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What Is the Sensorimotor Stage in Psychology?

According to Piaget, the sensorimotor stage of development occurs during the first two years of a child’s life. During this period of development, children utilize their sensory abilities to learn more about themselves and the world around them.

The sensorimotor stage is the first stage in Jean Piaget’s theory of cognitive development. This stage lasts from birth through approximately age two and focuses on building a sense that the self is separate from the environment.

During the sensorimotor stage, children learn more about themselves and the world through their sensory experiences. Simple actions like listening, grasping, and rooting help the child discover more about the world around them.

What Happens During the Sensorimotor Stage?

During the first two years of a child’s life, everything they know comes from their senses. Activities that play an important role in learning at this stage of cognitive development include things like:

  • Sucking
  • Seeing
  • Touching
  • Grabbing
  • Rolling
  • Feeling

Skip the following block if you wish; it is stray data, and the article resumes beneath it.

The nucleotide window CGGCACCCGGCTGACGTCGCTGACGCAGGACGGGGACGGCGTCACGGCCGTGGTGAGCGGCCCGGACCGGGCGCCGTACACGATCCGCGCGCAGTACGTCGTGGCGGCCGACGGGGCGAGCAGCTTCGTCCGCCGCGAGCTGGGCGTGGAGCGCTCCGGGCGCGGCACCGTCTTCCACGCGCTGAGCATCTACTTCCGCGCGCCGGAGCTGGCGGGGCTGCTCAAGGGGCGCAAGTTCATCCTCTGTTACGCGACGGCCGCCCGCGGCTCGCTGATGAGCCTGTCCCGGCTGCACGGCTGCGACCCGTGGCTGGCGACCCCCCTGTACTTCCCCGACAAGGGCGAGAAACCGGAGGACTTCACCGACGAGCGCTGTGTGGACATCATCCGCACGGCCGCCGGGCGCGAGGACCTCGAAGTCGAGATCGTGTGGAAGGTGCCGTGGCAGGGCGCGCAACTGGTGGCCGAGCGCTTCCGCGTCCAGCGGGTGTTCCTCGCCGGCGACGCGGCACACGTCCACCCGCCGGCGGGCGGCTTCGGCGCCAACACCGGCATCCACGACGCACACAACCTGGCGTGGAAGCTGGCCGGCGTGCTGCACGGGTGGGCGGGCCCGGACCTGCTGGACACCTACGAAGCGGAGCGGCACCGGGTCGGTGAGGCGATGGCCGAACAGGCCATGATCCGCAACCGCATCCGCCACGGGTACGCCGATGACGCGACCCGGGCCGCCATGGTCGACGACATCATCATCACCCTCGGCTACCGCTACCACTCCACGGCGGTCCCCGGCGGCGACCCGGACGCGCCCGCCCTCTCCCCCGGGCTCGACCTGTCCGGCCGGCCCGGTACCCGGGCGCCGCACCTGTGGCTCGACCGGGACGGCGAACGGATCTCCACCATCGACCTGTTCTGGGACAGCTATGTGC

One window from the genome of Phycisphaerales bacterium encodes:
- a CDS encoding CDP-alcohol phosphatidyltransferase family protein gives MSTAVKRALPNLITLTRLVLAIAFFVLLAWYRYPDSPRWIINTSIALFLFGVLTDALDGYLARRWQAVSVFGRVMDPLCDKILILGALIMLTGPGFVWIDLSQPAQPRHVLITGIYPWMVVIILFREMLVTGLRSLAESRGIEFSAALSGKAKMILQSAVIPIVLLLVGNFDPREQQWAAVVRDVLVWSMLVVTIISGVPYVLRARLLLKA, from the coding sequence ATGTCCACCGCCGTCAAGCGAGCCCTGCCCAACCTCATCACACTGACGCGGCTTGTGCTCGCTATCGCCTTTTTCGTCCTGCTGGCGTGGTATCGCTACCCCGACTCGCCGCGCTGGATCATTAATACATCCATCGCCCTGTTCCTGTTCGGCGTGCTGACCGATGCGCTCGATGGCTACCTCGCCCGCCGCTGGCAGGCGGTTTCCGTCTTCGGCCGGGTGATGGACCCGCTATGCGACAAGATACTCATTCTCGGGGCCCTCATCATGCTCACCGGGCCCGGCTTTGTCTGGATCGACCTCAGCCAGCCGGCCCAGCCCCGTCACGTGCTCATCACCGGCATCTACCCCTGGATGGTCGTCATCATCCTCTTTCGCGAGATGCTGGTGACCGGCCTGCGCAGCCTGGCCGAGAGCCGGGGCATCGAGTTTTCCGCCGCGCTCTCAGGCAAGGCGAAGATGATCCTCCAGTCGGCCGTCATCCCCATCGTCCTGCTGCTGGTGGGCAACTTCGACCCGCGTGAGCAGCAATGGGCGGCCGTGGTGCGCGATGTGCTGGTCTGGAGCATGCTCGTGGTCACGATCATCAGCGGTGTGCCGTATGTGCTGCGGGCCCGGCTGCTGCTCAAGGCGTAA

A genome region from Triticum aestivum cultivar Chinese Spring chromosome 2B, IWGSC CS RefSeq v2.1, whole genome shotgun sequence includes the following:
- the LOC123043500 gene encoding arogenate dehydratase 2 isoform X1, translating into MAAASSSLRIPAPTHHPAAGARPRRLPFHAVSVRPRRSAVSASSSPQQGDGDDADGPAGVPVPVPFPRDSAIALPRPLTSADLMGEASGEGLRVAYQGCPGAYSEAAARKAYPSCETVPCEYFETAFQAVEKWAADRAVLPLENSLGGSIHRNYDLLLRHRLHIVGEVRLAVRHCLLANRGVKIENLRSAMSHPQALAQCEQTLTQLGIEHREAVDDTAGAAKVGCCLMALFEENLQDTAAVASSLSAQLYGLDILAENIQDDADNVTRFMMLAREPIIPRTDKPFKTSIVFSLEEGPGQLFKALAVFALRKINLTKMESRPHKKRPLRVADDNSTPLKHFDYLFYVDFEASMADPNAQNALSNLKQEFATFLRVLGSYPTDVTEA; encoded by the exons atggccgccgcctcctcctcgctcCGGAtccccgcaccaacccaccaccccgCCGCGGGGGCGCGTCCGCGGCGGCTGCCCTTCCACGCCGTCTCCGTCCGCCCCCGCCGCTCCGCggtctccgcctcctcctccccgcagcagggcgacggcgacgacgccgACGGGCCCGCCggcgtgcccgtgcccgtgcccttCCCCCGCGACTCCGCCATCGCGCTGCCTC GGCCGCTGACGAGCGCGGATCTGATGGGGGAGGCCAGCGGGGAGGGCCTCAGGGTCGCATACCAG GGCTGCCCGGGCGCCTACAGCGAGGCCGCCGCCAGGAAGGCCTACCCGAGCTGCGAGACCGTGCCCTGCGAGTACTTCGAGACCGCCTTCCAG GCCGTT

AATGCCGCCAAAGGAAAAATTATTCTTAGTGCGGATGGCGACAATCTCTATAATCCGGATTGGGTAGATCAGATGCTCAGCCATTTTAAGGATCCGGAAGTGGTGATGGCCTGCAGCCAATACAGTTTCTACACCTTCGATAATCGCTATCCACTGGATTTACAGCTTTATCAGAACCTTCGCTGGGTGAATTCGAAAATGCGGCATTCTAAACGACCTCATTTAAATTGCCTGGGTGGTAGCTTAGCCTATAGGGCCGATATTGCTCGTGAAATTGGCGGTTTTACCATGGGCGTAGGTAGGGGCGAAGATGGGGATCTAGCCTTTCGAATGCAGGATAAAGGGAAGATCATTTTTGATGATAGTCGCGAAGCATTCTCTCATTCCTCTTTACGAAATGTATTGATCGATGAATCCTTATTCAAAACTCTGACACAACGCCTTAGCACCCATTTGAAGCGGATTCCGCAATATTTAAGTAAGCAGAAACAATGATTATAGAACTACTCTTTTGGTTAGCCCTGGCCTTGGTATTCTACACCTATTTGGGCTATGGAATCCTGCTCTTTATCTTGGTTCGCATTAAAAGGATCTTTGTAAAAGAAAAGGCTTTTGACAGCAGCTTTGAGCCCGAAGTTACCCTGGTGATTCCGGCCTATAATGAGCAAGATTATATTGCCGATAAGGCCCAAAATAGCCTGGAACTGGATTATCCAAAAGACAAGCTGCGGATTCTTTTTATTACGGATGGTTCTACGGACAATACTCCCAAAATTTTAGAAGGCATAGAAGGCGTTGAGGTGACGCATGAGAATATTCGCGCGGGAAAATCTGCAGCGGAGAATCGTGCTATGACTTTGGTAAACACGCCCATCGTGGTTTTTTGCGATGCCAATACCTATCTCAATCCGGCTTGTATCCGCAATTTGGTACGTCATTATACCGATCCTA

• Eating
  • Drinking

This period is vital for future development. While children are learning through their sensory experiences, a tremendous amount of cognitive growth happens during this critical point of development.

Kids also achieve many important physical development milestones.

A child’s ability to learn through their senses is limited by their physical and motor skills. For example, a very young infant primarily learns by seeing, feeling, sucking, rooting, and grasping because that is what they are capable of doing.

Physical milestones, including learning to grasp, roll, crawl, and walk, contribute to their cognitive development during the sensorimotor period. As children reach these milestones, they become more capable of interacting with their environment in different ways.

The Six Substages of the Sensorimotor Stage